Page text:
The Nixon Center's directors, when they chose Mr. Lee for the 1996 Architect of the New Century Award, were aware that Singapore is run differently from the United States. But they also knew that under Mr. Lee's leadership, Singapore became, next to Japan, the most prosperous nation in Asia and has remained a staunch ally of the United States.
Contrary to Mr. Safire, there is nothing ''tinpot'' about Mr. Lee. He is not a ''tyrant''; Singapore is ruled by law. Singapore's formula for prosperity and harmony is not right for the United States, but there is something bigoted in Mr. Safire's suggestion that anyone who does not walk in lockstep with American political and social fashion should be denied our respect.
Lee's $1,000-a-plate dinner was a runaway success notwithstanding. He gave the finest tribute to Nixon I ever heard from a library or Center speaker, calling him "one of America’s ablest presidents after World War II, one whose vision and global grasp matched America's global reach."
Soon enough, the foundationiks were wishing the able Nixon were still around to advise them on strategy and tactics. That Christmas and into the following spring, we survived an attempted putsch by the Nixon family, which occurred because my reading of Nixon's will (he had also selected me as co-executor of his estate) differed from theirs when it came to the sums of money they would receive. The family controlled the library at that point, which made the situation especially awkward. With the help of the pivoting Eisenhowers, in May 1997 we created an independent board in Yorba Linda that enabled us to operate the private presidential library and museum in a somewhat less chaotic environment.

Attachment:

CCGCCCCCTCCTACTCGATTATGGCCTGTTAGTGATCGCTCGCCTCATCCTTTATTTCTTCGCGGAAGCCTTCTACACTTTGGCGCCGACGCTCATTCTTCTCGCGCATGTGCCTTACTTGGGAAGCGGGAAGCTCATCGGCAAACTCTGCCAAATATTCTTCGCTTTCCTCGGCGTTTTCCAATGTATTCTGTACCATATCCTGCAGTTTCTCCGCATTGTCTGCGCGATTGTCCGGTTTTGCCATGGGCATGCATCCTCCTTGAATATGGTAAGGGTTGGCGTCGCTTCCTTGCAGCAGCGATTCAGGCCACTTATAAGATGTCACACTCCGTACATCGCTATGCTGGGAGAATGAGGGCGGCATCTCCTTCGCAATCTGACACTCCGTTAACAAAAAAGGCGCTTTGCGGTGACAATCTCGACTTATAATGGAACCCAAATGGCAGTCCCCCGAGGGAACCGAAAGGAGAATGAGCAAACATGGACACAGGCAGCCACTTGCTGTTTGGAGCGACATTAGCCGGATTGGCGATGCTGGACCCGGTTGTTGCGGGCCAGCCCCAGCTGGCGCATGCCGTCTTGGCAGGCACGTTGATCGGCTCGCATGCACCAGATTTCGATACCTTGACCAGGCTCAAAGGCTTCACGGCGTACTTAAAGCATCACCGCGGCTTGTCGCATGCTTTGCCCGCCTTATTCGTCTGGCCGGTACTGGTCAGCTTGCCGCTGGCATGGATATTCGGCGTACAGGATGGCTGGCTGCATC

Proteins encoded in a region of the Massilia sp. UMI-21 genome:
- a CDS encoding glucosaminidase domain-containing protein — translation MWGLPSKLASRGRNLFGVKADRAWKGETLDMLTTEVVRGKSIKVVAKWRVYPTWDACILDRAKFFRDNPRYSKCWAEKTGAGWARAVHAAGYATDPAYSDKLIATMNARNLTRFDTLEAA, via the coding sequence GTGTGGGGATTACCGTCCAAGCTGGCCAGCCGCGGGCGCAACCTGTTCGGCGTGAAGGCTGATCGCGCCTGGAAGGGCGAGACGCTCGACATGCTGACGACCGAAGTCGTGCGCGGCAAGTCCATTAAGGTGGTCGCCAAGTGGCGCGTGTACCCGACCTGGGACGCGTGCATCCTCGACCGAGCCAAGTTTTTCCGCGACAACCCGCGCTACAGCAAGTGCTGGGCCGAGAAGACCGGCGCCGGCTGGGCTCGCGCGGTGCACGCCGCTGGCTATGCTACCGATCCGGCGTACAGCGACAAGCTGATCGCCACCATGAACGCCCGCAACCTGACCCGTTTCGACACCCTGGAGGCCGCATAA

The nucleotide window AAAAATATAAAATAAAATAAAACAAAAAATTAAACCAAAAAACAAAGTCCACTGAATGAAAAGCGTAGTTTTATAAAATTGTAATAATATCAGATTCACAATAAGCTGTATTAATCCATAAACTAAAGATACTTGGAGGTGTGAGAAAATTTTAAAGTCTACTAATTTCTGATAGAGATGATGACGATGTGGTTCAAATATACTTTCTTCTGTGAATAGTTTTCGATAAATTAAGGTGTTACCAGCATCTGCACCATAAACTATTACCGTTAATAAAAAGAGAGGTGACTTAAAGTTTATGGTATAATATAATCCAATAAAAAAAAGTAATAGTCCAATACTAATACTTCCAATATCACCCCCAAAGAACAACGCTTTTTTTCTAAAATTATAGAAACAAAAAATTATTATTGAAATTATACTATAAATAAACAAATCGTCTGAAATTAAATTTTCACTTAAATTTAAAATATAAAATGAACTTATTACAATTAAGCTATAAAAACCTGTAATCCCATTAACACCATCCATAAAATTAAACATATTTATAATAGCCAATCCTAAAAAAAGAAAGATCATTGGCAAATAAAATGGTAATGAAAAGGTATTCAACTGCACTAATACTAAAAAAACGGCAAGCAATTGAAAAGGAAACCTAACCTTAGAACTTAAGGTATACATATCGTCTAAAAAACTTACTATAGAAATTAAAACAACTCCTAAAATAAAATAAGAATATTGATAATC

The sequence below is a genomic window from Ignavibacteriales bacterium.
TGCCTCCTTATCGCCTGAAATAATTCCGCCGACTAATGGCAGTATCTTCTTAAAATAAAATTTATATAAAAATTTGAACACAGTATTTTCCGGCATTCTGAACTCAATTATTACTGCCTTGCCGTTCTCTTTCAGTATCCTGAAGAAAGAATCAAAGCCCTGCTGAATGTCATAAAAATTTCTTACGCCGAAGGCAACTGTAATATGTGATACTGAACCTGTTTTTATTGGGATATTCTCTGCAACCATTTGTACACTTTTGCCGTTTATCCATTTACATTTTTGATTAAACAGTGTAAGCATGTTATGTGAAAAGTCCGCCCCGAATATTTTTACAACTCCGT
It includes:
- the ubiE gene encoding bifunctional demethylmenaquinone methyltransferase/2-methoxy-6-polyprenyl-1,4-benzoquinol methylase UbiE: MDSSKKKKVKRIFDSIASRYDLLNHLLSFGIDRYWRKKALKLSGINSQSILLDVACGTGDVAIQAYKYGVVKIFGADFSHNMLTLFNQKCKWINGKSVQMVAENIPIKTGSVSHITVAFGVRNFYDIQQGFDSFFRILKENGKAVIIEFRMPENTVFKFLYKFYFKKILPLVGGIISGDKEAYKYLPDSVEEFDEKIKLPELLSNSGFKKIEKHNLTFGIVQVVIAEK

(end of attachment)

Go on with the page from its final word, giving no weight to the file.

The family split became public in 2002 during another struggle over the millions Nixon's friend Bebe Rebozo had left to the Nixon foundation, where the Cox family saw an opportunity to modify or reverse our governance reforms. That March, the Times was heard from again in an article in which I also featured as villain. The reporter, James Sterngold, seemed to take special pains to accommodate the views and interests of two former Nixon White House staffers, certain Nixon family members, and a scholar who had good cause to be hostile to Nixon library management.
The foundationiks withstood all that, too, including the widely publicized lie that Rebozo had said he didn't trust me with his money. We completed our work of expanding the facility with a new $13.5 million wing, securing the foundation endowment, and, in 2007, handing the library over to the federal government.
I never spoke to Safire, nor felt his ire, again. We were, however, in church together in 2003 at historic Christ Church in Alexandria. Ron Ziegler's widow, Nancy, asked me to be one of the late White House press secretary's eulogists. Ziegler, whose diligent service to Nixon has so far been underrated by history, never fully recovered from the trauma of Watergate (although he was never accused of any wrongdoing). I traced Nixon's and his own achievements and said: